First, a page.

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healthy lifestyle

Whether you're a new graduate, a young professional, a busy mom, an empty nester or a senior citizen, there are steps you can take for better health. The Office on Women's Health of the U.S. Department of Health and Human Services offers these suggestions. Don't forget that your annual well-woman visit is covered without charge to you under most health insurance plans and Medicare.

If You Are In Your 20s

Get an annual well-woman visit.
Aim for at least 30 minutes of physical activity most days.
Talk with your doctor about when you need a Pap test.
Talk with your doctor about whether you plan to have children in the next year. If not, choose the right birth control to avoid pregnancy.
Get the HPV vaccine if you have not yet received the series of shots.
Get a seasonal flu shot.

If You Are In Your 30s

Get an annual well-woman visit.
Aim for at least 30 minutes of physical activity most days.
Talk with your doctor about when you need an HPV test.
Ask about getting your cholesterol checked if you have a family history of heart problems.
Talk with your doctor about any family history of cancers.
Get a seasonal flu shot.

If You Are In Your 40s

Get an annual well-woman visit.
Aim for at least 30 minutes of physical activity most days.
Get tested for diabetes if you are overweight or obese.
Talk with your doctor about when you need a screening mammogram.
Talk with your doctor about screening for hepatitis B and hepatitis C.
Get a seasonal flu shot.

If You Are In Your 50s

Get an annual well-woman visit.
Aim for at least 30 minutes of physical activity most days.
Get a mammogram on the schedule recommended by your doctor.
Get screened for colorectal cancer.
Ask about lung cancer screening if you are a current or past smoker.
Get screened for hepatitis C if you were born before 1965.
Talk with your doctor about stress, depression, and other mental health concerns.
Get a seasonal flu shot.

If You Are In Your 60s

Get an annual well woman visit.
Aim for at least 30 minutes of physical activity most days unless you have a limiting chronic condition.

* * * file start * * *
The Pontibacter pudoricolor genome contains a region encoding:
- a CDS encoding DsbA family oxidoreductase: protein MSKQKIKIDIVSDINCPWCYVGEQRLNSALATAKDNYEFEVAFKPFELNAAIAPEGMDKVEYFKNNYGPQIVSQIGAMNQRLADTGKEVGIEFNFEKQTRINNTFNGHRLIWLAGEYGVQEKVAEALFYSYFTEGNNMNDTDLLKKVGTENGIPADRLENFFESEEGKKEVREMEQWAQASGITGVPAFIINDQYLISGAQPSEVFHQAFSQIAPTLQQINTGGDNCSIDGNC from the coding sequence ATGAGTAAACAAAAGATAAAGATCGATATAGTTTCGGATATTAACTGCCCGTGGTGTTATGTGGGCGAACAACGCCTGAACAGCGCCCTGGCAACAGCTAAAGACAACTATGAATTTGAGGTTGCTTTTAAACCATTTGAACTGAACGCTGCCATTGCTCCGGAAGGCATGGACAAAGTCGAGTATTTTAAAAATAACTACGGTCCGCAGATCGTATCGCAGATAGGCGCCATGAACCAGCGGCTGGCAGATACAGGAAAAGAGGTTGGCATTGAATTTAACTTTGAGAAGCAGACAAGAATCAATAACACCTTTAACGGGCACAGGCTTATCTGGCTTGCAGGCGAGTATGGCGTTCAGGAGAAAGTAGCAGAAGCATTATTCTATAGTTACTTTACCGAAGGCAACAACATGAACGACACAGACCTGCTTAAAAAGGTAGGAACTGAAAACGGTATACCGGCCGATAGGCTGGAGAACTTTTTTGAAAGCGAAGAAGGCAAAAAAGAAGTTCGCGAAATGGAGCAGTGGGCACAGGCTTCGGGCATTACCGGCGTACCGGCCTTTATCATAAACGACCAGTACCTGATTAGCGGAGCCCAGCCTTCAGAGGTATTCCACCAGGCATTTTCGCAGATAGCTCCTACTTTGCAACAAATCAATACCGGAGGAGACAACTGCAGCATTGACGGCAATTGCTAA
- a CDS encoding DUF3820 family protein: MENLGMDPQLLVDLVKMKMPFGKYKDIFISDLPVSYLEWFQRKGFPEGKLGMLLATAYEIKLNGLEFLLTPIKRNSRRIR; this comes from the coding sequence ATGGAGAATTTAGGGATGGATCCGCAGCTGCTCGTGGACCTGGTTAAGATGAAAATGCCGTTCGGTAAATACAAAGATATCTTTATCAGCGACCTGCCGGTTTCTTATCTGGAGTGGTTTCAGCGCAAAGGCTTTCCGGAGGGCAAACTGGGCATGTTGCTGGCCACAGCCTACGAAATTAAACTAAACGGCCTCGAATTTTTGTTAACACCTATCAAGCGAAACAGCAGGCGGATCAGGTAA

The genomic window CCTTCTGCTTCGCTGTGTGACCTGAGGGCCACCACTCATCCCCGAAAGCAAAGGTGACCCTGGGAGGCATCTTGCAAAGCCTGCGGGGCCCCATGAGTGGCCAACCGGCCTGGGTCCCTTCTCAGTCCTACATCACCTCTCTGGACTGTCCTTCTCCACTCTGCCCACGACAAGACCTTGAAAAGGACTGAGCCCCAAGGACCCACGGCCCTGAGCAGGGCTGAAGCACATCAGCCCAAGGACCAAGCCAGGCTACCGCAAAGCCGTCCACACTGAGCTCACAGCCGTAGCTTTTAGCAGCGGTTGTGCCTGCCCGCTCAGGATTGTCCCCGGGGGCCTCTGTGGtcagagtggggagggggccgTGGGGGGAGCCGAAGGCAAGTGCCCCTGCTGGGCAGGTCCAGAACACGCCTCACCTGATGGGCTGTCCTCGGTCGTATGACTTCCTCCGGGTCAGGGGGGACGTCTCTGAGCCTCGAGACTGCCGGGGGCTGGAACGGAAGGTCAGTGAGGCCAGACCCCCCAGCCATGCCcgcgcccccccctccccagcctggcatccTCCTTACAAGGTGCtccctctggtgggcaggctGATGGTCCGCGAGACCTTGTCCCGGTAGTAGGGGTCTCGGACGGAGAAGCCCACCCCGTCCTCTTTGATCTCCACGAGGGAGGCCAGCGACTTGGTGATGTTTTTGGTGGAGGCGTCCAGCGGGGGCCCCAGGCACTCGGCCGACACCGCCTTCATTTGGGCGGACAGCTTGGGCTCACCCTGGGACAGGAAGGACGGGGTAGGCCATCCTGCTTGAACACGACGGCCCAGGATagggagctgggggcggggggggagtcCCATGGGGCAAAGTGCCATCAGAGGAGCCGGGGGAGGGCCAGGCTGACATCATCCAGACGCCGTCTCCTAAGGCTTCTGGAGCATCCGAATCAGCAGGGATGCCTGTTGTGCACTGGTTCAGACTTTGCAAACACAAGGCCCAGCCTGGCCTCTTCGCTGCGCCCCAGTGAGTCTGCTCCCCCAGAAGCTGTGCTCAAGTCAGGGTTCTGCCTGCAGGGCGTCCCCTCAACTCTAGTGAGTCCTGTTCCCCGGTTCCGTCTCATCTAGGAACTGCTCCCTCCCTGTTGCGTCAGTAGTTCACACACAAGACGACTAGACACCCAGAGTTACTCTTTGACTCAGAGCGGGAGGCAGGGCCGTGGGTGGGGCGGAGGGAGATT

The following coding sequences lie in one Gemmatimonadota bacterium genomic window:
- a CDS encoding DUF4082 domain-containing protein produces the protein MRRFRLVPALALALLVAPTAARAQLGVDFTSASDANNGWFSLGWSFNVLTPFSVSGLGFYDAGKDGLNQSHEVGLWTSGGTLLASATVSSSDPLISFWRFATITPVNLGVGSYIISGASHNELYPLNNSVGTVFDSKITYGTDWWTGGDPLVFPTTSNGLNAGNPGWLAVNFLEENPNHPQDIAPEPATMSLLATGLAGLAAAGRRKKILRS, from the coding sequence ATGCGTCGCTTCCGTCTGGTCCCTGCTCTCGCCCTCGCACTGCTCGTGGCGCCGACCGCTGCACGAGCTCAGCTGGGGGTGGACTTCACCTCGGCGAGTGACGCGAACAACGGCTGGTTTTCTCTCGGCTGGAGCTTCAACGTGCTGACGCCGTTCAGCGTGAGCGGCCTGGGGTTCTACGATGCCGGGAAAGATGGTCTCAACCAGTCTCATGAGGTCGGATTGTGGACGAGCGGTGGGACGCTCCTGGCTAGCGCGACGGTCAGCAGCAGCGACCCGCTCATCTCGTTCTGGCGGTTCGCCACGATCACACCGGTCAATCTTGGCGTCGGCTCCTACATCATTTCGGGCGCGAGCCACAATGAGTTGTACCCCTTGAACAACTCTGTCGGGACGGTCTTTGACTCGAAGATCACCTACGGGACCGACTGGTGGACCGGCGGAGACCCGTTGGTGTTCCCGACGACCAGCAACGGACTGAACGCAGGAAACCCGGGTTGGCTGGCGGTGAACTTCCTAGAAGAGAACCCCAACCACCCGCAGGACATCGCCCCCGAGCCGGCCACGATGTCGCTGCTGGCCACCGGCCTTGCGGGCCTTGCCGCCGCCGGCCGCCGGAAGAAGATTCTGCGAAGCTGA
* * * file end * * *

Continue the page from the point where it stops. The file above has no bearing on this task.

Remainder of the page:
Get a mammogram on the schedule recommended by your doctor.
Get a shingles shot and a pneumonia shot (65 and older).
Talk with your doctor about preventing falls.
Get screened for colorectal cancer.
Get a seasonal flu shot.

If You Are In Your 70s

Get an annual well-woman visit.
Talk with your doctor about a physical activity program, including one for low fitness levels or chronic conditions if needed.
Aim for 30 minutes of physical activity on most days.
Talk with your doctor about any hearing or vision problems.
Get a shingles shot or a pneumonia shot if you haven’t had one before.
Get screened for colorectal cancer.
Get a seasonal flu shot.

 


confused womanYou've probably seen stories of celebrities who are pregnant and joke about forgetting things. Pregnancy brain isn't a laughing matter for mothers-to-be who feel like their mind is always in a fog. But is this a real medical condition?

If you ask a medical professional, the answer is probably “no.” A 2014 study found no evidence of memory or attention problems among pregnant women as compared to women who weren't pregnant. But the pregnant women in that study still felt they’d done poorly.

So is pregnancy brain is all in your head? Yes it is, and that makes it feel very real.

Surging pregnancy hormones can have an effect on your memory. Research has shown that your brain functions differently during pregnancy, with more brain activity associated with emotional skills to help you bond more easily with your baby. 

Those same hormones can do a number on your sleep schedule and contribute to attention deficit, and it doesn't end when the baby arrives. A study found that half of new moms still felt very sleepy 18 weeks after giving birth.

Pregnancy hormones can even affect how you see the world. A 2010 study showed that your spatial memory is reduced in the latter stages of pregnancy. This is what helps you remember your way to somewhere, or where you put something.

Even though you won't find “momnesia” in a medical journal, most women will experience some of the symptoms of pregnancy brain.  Amid this mind fog, try to remember that it's normal to forget some things or get confused at times.  Talk to your doctor if you feel this is seriously affecting your quality of life.

The cure for pregnancy brain comes when your baby arrives. That's when you'll forget you've forgotten so much and start to remember all the things you need to know as a new mother.

 


number 50You've hit the half-century mark. Congratulations! Maybe you already reached menopause and are taking steps to deal with the health effects of changing hormones. But what else can you do to stay healthy in your 50s? Here are five suggestions:

1. Boost Your B12 But Ditch The Extra Iron